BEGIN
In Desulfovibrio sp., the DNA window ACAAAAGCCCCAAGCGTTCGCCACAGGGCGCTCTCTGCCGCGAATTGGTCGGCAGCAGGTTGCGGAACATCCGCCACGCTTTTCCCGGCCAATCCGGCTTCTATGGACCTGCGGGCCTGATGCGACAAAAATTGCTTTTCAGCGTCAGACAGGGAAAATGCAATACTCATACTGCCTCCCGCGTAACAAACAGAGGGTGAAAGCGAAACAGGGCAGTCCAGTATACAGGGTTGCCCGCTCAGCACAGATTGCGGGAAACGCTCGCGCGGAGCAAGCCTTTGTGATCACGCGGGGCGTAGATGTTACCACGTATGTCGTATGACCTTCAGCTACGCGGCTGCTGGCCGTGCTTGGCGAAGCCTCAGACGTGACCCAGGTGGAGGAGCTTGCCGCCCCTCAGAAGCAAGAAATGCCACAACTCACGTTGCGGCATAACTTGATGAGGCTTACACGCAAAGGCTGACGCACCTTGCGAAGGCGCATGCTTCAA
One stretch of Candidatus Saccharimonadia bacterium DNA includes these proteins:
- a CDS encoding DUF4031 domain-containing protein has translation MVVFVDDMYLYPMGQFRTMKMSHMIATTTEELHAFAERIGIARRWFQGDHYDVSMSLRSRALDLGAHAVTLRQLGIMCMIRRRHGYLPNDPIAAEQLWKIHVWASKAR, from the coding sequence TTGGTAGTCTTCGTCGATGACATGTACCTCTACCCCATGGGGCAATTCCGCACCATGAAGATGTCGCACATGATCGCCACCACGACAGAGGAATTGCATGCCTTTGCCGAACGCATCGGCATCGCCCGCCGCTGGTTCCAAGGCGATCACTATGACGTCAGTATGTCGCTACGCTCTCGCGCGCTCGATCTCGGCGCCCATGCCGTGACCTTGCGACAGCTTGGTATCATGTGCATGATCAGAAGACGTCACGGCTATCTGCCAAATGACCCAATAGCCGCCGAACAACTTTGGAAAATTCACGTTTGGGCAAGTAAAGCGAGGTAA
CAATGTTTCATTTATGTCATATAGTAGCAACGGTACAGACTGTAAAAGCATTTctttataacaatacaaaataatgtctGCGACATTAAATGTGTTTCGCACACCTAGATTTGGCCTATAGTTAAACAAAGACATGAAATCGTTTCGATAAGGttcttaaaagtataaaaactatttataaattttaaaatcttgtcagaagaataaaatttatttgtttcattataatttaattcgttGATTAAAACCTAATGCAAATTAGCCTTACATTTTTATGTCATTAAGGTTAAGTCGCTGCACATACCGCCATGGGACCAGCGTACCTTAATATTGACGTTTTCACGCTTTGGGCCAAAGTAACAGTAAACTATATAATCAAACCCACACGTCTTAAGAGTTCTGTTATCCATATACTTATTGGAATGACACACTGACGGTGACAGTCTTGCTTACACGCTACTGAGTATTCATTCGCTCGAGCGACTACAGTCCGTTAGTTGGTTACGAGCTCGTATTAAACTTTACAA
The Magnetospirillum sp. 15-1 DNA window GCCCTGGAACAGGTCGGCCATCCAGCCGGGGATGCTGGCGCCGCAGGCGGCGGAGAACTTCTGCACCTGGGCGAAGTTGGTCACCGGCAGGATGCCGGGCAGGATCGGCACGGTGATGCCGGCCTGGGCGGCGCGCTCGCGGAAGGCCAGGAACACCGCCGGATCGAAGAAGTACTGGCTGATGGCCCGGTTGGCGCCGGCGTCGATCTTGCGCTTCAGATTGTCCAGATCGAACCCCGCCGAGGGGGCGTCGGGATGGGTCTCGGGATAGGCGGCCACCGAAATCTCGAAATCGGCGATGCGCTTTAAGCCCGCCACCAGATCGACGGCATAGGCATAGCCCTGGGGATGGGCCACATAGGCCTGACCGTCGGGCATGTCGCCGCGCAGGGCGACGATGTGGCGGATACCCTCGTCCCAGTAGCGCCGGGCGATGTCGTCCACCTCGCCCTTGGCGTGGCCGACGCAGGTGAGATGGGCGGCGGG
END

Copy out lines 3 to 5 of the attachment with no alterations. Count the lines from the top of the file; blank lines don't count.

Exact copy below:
- a CDS encoding DUF4031 domain-containing protein has translation MVVFVDDMYLYPMGQFRTMKMSHMIATTTEELHAFAERIGIARRWFQGDHYDVSMSLRSRALDLGAHAVTLRQLGIMCMIRRRHGYLPNDPIAAEQLWKIHVWASKAR, from the coding sequence TTGGTAGTCTTCGTCGATGACATGTACCTCTACCCCATGGGGCAATTCCGCACCATGAAGATGTCGCACATGATCGCCACCACGACAGAGGAATTGCATGCCTTTGCCGAACGCATCGGCATCGCCCGCCGCTGGTTCCAAGGCGATCACTATGACGTCAGTATGTCGCTACGCTCTCGCGCGCTCGATCTCGGCGCCCATGCCGTGACCTTGCGACAGCTTGGTATCATGTGCATGATCAGAAGACGTCACGGCTATCTGCCAAATGACCCAATAGCCGCCGAACAACTTTGGAAAATTCACGTTTGGGCAAGTAAAGCGAGGTAA
CAATGTTTCATTTATGTCATATAGTAGCAACGGTACAGACTGTAAAAGCATTTctttataacaatacaaaataatgtctGCGACATTAAATGTGTTTCGCACACCTAGATTTGGCCTATAGTTAAACAAAGACATGAAATCGTTTCGATAAGGttcttaaaagtataaaaactatttataaattttaaaatcttgtcagaagaataaaatttatttgtttcattataatttaattcgttGATTAAAACCTAATGCAAATTAGCCTTACATTTTTATGTCATTAAGGTTAAGTCGCTGCACATACCGCCATGGGACCAGCGTACCTTAATATTGACGTTTTCACGCTTTGGGCCAAAGTAACAGTAAACTATATAATCAAACCCACACGTCTTAAGAGTTCTGTTATCCATATACTTATTGGAATGACACACTGACGGTGACAGTCTTGCTTACACGCTACTGAGTATTCATTCGCTCGAGCGACTACAGTCCGTTAGTTGGTTACGAGCTCGTATTAAACTTTACAA
The Magnetospirillum sp. 15-1 DNA window GCCCTGGAACAGGTCGGCCATCCAGCCGGGGATGCTGGCGCCGCAGGCGGCGGAGAACTTCTGCACCTGGGCGAAGTTGGTCACCGGCAGGATGCCGGGCAGGATCGGCACGGTGATGCCGGCCTGGGCGGCGCGCTCGCGGAAGGCCAGGAACACCGCCGGATCGAAGAAGTACTGGCTGATGGCCCGGTTGGCGCCGGCGTCGATCTTGCGCTTCAGATTGTCCAGATCGAACCCCGCCGAGGGGGCGTCGGGATGGGTCTCGGGATAGGCGGCCACCGAAATCTCGAAATCGGCGATGCGCTTTAAGCCCGCCACCAGATCGACGGCATAGGCATAGCCCTGGGGATGGGCCACATAGGCCTGACCGTCGGGCATGTCGCCGCGCAGGGCGACGATGTGGCGGATACCCTCGTCCCAGTAGCGCCGGGCGATGTCGTCCACCTCGCCCTTGGCGTGGCCGACGCAGGTGAGATGGGCGGCGGG